CL: Mr Jerke’s collection is one of the biggest collections of Polish art in Germany. Therefore, it is not surprising that you decided to show a part of it to the public. Could you tell me how your cooperation with Mr Jerke started and where the idea of this exhibition came from?
MK: The mission of Polish Institutes is to promote Poland in different parts of the world, which in our case is Germany. Presenting Polish art patrons from the Western countries, such as Werner Jerke and Osman Djajadisastra, as well as familiarising the audience with numerous interesting threads within the history of the Polish contemporary art in comparison with European art history, seem an opportunity which has to be seized. How did our cooperation start? We met somewhere accidentally; it was during an opening. We started talking and I realised how big of a potential Mr Jerke’s collection has. He was planning to open the first Museum of Polish Contemporary Art in Germany, in Recklinghausen. I was invited to see his collection. After that I knew instantly what we should present to the public. My next step was to gain Mr Jerke’s trust. My experience as a curator helped me to achieve this goal. As part of previous exhibitions in the Polish Institute we presented works by Magdalena Abakanowicz, Józef Szajna, Stanisław Fijałkowski, Jan Lenica, Franciszek Starowieyski, Dominik Lejman, Zbigniew Rogalski, Teresa Murak and many others.
I really hope that presenting the small but very significant part of Werner Jerke’s collection in our gallery will help him in his endeavours and will make his dream of opening the first private Museum of Polish Contemporary Art in Germany, in Recklinghausen come true.
CL: What did the preparations for this exhibition look like? I am mostly interested in your cooperation with the collector. Did Mr Jerke’s artistic tastes and exhibition vision influence the choice of the works to be presented in Düsseldorf and, if yes, to what extent?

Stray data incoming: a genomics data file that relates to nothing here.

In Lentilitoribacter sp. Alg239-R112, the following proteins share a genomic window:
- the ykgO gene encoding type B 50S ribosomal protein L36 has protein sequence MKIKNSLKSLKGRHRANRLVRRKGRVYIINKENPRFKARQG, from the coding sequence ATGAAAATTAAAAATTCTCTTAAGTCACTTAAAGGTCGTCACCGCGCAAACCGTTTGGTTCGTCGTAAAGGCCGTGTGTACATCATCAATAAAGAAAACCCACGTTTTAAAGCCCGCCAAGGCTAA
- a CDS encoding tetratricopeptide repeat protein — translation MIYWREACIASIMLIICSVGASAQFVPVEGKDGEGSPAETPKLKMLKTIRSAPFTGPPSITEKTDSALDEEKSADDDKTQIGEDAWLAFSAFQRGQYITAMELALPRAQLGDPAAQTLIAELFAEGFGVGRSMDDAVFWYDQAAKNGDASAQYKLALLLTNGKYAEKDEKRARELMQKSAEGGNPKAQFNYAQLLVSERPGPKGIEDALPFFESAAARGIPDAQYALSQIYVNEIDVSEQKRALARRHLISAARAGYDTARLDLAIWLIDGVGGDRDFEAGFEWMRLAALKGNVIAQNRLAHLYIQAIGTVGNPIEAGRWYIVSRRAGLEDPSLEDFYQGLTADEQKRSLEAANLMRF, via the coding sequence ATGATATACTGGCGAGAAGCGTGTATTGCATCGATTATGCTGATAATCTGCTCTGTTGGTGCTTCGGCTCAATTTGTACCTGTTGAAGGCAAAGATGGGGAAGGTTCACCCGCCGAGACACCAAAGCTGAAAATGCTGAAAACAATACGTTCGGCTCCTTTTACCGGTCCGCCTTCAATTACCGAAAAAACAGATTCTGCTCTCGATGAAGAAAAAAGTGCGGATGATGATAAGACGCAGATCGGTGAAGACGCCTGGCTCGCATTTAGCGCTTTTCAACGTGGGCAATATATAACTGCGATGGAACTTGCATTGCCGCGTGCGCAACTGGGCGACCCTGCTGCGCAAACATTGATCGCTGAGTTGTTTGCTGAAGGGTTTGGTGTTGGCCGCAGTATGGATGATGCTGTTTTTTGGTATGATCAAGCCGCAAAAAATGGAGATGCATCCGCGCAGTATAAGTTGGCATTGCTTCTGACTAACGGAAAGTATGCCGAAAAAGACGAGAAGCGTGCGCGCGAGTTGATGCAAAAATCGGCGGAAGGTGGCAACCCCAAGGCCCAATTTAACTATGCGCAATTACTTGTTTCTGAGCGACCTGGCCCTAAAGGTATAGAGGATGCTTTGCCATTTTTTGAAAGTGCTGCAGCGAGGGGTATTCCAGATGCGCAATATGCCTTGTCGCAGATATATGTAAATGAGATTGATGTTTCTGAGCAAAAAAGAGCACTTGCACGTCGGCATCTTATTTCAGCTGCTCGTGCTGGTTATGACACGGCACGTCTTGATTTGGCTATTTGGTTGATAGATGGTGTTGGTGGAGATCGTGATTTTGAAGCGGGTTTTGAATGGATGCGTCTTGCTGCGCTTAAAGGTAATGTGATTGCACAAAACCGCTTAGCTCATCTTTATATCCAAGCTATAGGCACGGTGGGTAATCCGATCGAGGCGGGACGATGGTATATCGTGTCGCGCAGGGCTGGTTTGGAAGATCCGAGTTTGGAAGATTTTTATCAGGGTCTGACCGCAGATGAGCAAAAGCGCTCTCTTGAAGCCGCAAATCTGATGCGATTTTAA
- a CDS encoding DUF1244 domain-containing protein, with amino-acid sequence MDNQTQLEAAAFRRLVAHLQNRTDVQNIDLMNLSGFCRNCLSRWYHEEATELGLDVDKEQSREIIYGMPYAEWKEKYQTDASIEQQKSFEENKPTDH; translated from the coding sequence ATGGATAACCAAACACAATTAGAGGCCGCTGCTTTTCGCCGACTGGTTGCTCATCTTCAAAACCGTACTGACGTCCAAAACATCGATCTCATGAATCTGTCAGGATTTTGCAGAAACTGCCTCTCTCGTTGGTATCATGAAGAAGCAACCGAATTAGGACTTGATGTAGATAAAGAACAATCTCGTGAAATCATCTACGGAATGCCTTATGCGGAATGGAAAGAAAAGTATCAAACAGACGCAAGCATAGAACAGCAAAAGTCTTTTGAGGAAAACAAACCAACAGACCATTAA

MK: I would like to wish such a creative and inspiring cooperation to every curator. From the very beginning we knew that we wanted to present Polish avant-garde. For me personally, it was important to select the works which, on the one hand, depict the relationship between the Polish and the European avant-garde and, on the other hand, are exceptional, original and unique, for example heliographies by Karol Hiller and Marek Piasecki.
Monika Kumięga (born in 1968) graduated in Cultural Studies at the University of Silesia with specialization in film studies. She has been working at Polish Institute in Düsseldorf since 1993, initially as an expert in the movie and then since 2003 she has been carrying out and coordinating a program of this Institute concerning contemporary art and visual arts (among others the exhibitions of: Tadeusz Rolke, Jerzy Lewczyński, Franciszek Starowieyski, Dominik Lejman, Zbigniew Rogalski, Jarosław Kozakiewicz, „Bruno Larka, którego nie było“, Małgorzata Jabłońska and Piotr Szewczyk, Andrzej Czeczot, „Masters of Polish children’s illustration“). As a curator she carried out among others the following exhibitions: „Düsseldorf im Dialog mit Solidarnosc – Fotografien von Erika Kiffl“ , „Teresa Murak. Zu wem gehst Du“ and “Ideally balanced, organically abstract. The Polish avant-garde”.